The End of Publishing as We Know It

A British literary agent whose blog I read (www.litopia) writes that the recent antitrust action against six major publishers and Apple for conspiring to fix the price of e-books will come to be seen as “the moment when everything changed (for traditional publishing)…now authors (and agents) must live with the results, which are horrific.  There is far less money in publishing today than yesterday.  Amazon have (sic.) won this.”

I see no reason to disagree with him.   Bookstores are closing.  Paperback sales are down while e-book sales are climbing.

Worse for those who hope to make a living writing fiction is the example of music where once digital was available on the internet piracy became the rule of the day with generations believing that music should “be free.”

To foresee the future of publishing look at the music business.   What you see is the rise of “indie” bands and decline of big labels.   While some might say that this is a good thing and there has been some benefits in the rise of smaller labels and the success of a few bands (Arcade Fire) , still billions of dollars of revenue has been lost to musicians, recording engineers and music publishers.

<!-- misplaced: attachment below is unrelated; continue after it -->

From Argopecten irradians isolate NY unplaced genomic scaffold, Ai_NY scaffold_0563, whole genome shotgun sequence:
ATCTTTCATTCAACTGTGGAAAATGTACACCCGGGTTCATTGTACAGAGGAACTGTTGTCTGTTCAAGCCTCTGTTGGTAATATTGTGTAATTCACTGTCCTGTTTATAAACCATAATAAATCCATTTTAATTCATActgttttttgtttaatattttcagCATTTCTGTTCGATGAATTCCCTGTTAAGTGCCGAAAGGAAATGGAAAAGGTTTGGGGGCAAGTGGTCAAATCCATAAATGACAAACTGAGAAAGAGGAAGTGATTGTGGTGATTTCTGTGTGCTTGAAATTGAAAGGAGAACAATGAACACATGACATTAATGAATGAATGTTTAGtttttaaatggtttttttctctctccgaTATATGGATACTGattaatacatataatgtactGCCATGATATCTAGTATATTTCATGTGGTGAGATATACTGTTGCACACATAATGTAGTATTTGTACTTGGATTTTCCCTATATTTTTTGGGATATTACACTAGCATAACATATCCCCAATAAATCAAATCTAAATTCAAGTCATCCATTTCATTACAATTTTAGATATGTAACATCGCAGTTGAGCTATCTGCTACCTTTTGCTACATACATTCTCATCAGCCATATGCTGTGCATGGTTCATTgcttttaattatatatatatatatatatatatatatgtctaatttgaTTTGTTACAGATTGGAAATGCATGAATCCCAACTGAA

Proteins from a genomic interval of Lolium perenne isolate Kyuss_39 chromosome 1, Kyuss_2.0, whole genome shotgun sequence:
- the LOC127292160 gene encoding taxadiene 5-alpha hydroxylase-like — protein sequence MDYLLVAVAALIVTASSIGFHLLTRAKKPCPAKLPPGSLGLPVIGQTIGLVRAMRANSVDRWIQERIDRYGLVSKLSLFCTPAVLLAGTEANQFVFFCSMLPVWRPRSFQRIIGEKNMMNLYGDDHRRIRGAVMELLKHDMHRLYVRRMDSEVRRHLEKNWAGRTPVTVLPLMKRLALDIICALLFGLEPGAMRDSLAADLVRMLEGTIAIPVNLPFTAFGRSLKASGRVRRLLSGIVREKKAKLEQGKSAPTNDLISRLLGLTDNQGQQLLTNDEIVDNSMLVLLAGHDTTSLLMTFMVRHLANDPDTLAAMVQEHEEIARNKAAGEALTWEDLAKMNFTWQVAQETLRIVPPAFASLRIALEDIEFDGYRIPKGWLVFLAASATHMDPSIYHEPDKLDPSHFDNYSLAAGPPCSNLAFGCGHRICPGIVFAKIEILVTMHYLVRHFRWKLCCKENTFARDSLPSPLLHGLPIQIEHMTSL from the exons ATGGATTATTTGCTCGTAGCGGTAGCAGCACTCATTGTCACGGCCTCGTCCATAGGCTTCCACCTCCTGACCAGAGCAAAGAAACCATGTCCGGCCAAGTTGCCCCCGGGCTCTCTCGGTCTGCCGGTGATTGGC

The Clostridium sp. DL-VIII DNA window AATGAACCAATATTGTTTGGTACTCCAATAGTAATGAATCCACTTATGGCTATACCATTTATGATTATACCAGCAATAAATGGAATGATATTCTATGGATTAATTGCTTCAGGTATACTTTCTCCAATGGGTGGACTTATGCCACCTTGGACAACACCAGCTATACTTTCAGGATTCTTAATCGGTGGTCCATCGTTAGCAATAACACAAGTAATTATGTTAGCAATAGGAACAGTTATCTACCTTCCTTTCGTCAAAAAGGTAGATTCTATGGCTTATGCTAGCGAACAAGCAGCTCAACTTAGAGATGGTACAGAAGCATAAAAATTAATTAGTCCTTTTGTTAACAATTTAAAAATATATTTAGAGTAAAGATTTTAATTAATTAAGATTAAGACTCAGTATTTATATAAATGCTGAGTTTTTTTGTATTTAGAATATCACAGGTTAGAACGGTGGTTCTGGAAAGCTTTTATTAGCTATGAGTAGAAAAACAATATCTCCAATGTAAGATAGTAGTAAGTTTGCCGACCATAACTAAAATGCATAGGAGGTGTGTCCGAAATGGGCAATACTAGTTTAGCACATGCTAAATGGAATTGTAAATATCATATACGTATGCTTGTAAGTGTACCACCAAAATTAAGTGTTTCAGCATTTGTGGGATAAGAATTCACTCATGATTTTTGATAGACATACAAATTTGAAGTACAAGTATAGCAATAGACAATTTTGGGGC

A big difference between the musician and writer is that a musician if he’s hearty enough can go on the road and sell a few cd’s (and now vinyl) at his gigs.

What’s a writer to do – nobody is going to pay to hear a reading?

The only thing standing between writers and this fate is digital rights management and the sad truth that most writers can’t give their stuff away.


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